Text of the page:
Notes on Jean-Baptiste Say: Approach to the Economy in General and Position on Slavery in Particular

By Rémy Herrera


This article proposes a critical analysis of the thought of Jean-Baptiste Say, on his approach to the economy in general, and his position on slavery in particular. It comprises two parts. The first deals with his general approach to the economy, especially his definitions of value, capital, and equilibrium of market supply and demand (Say’s law). The second addresses a less well-known issue, that of positions adopted by Say on slavery (and on colonies), with the aim of examining their strengths and limitations. Say’s liberal followers often draw attention to his work “Say’s law” and the glorification of capital while discarding his anti-slavery theses that constitute an advocacy for the liberation of the forces of production to the service of a triumphant capitalism. JEL Codes : B12, F02, J41, J71, K33, N43, O52, P12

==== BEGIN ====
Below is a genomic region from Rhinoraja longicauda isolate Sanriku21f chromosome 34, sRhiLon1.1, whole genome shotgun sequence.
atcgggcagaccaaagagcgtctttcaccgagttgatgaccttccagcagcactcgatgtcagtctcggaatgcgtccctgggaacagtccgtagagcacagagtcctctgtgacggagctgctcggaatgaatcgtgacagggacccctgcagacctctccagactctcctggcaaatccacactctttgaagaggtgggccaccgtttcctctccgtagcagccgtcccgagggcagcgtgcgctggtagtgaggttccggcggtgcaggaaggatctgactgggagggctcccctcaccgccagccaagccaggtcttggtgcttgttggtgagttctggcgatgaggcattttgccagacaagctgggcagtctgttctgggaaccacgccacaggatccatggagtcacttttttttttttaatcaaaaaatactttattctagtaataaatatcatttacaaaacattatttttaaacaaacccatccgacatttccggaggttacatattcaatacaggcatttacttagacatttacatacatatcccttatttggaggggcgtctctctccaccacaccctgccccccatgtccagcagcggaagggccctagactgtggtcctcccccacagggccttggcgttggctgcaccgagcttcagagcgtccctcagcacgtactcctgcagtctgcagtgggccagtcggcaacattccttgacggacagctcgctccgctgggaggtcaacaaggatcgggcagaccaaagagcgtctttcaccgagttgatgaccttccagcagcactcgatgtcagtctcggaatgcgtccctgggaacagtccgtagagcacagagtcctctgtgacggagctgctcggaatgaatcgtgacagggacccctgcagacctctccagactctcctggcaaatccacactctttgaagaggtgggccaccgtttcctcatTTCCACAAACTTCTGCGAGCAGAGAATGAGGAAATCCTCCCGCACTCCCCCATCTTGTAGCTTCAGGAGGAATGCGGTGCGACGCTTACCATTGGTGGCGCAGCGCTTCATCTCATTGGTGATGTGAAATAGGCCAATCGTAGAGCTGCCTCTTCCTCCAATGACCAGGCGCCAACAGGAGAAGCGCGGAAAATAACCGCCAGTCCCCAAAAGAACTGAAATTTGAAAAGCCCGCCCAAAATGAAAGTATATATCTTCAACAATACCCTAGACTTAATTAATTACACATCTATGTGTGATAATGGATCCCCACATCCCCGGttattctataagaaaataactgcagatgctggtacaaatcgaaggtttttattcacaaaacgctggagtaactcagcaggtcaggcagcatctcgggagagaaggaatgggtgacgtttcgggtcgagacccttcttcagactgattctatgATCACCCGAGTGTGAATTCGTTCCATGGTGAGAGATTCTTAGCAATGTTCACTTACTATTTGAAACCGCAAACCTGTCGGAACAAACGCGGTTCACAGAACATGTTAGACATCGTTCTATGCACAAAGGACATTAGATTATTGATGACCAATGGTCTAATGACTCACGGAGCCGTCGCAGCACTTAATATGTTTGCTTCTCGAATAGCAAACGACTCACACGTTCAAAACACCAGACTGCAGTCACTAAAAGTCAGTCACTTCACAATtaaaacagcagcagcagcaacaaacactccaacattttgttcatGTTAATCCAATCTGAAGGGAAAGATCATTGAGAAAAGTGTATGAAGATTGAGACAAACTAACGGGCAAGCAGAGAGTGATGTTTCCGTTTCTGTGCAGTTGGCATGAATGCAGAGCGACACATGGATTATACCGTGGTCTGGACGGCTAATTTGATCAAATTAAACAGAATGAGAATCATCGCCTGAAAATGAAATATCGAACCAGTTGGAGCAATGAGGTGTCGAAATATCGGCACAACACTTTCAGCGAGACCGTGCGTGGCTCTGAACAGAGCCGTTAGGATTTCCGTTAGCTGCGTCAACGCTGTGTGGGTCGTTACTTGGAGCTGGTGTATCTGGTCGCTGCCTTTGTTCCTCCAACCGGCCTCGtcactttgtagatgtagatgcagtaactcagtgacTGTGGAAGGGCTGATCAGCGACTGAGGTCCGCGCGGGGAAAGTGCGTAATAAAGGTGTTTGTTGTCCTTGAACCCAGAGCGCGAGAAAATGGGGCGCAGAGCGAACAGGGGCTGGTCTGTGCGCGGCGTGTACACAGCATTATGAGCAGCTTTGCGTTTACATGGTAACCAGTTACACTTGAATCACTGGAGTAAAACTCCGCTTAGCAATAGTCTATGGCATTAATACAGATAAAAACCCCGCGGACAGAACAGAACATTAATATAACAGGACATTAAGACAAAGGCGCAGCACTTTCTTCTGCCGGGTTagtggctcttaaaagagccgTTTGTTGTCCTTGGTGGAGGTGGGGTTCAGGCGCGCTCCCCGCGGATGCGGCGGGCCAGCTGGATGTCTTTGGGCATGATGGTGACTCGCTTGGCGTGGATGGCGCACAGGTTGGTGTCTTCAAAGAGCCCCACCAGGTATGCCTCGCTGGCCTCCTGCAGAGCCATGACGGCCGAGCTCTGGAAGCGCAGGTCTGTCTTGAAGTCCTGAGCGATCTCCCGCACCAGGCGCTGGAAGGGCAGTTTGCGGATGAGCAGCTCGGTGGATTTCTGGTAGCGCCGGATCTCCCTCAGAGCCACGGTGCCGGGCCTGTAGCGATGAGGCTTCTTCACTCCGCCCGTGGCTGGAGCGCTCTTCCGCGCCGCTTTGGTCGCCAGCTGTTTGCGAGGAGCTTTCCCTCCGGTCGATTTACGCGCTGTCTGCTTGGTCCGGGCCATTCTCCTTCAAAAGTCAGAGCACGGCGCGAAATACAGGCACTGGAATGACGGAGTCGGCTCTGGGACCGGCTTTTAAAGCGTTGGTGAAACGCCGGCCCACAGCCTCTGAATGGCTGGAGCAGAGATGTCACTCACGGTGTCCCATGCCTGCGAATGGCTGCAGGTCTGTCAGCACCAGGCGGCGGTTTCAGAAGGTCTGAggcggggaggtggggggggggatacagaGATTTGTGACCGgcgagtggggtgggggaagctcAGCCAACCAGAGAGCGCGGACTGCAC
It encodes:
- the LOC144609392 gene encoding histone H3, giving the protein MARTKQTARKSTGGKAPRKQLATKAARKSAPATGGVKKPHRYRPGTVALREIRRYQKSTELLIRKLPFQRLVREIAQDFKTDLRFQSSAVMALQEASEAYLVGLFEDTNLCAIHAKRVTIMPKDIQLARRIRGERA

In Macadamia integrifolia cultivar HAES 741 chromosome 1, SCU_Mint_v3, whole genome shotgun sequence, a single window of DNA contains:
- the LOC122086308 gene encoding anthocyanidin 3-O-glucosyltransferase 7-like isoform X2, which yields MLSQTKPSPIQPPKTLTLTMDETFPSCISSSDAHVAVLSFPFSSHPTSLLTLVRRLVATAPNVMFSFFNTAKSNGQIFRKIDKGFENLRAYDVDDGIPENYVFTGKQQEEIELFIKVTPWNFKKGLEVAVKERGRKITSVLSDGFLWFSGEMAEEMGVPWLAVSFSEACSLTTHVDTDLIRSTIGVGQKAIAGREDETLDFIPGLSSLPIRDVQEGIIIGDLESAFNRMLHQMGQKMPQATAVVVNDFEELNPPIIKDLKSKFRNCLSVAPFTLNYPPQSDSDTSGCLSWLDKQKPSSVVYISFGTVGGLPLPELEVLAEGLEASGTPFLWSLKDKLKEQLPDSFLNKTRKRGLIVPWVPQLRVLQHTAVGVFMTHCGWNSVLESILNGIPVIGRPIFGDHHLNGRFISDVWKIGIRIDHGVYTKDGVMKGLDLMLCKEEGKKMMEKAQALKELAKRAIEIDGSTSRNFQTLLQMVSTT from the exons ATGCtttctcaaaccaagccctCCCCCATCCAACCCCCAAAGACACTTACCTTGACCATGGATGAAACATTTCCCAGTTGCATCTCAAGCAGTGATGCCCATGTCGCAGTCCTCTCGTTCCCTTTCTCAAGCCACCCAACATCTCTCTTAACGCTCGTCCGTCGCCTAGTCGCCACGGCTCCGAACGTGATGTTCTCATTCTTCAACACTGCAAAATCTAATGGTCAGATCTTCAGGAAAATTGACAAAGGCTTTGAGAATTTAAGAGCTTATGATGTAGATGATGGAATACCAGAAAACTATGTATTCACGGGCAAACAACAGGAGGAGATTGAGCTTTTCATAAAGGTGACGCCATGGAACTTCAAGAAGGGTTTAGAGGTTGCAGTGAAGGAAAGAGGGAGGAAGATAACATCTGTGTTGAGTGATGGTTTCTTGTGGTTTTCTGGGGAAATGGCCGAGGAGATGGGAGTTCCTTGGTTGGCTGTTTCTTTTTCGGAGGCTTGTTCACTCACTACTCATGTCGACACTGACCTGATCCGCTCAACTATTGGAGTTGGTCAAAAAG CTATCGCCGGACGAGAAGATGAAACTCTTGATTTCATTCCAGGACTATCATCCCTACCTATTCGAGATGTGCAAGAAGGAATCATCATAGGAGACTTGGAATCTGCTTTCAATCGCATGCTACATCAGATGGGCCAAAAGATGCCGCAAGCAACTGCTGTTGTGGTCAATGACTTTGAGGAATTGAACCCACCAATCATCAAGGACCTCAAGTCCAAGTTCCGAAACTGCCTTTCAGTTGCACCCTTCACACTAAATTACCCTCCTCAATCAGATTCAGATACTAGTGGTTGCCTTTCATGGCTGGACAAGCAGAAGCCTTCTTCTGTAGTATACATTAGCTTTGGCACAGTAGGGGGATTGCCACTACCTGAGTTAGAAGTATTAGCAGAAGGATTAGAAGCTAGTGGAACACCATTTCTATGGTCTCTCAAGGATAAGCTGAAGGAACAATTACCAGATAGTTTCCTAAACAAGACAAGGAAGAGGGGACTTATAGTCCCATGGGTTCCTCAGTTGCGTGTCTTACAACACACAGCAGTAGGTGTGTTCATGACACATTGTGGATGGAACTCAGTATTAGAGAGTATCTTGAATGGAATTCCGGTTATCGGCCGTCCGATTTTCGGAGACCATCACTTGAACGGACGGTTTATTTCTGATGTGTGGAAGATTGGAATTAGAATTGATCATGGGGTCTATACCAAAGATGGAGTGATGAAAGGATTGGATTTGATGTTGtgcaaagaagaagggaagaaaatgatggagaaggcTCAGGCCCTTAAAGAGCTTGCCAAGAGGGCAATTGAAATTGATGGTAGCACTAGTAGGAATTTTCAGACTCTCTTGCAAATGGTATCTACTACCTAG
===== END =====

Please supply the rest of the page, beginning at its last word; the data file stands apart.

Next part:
• Jean-Baptiste Say
  • history of economic thought
  • equilibrium
  • say’s law
  • slavery
  • colonies
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